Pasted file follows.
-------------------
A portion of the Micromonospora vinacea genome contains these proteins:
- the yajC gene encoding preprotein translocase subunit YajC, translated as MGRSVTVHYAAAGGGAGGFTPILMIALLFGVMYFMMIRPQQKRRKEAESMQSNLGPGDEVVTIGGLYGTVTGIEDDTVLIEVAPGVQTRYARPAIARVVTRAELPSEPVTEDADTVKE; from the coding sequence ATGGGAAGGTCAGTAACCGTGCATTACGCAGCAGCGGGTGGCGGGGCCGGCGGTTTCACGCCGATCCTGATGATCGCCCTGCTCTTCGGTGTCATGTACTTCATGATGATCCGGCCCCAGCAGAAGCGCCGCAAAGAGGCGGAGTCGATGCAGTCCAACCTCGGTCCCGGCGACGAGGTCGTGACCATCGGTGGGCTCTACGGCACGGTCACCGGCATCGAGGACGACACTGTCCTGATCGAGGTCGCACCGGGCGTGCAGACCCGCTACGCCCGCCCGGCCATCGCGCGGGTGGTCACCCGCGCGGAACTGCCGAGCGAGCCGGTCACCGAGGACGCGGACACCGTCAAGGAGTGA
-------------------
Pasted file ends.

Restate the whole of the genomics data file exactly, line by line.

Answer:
A portion of the Micromonospora vinacea genome contains these proteins:
- the yajC gene encoding preprotein translocase subunit YajC, translated as MGRSVTVHYAAAGGGAGGFTPILMIALLFGVMYFMMIRPQQKRRKEAESMQSNLGPGDEVVTIGGLYGTVTGIEDDTVLIEVAPGVQTRYARPAIARVVTRAELPSEPVTEDADTVKE; from the coding sequence ATGGGAAGGTCAGTAACCGTGCATTACGCAGCAGCGGGTGGCGGGGCCGGCGGTTTCACGCCGATCCTGATGATCGCCCTGCTCTTCGGTGTCATGTACTTCATGATGATCCGGCCCCAGCAGAAGCGCCGCAAAGAGGCGGAGTCGATGCAGTCCAACCTCGGTCCCGGCGACGAGGTCGTGACCATCGGTGGGCTCTACGGCACGGTCACCGGCATCGAGGACGACACTGTCCTGATCGAGGTCGCACCGGGCGTGCAGACCCGCTACGCCCGCCCGGCCATCGCGCGGGTGGTCACCCGCGCGGAACTGCCGAGCGAGCCGGTCACCGAGGACGCGGACACCGTCAAGGAGTGA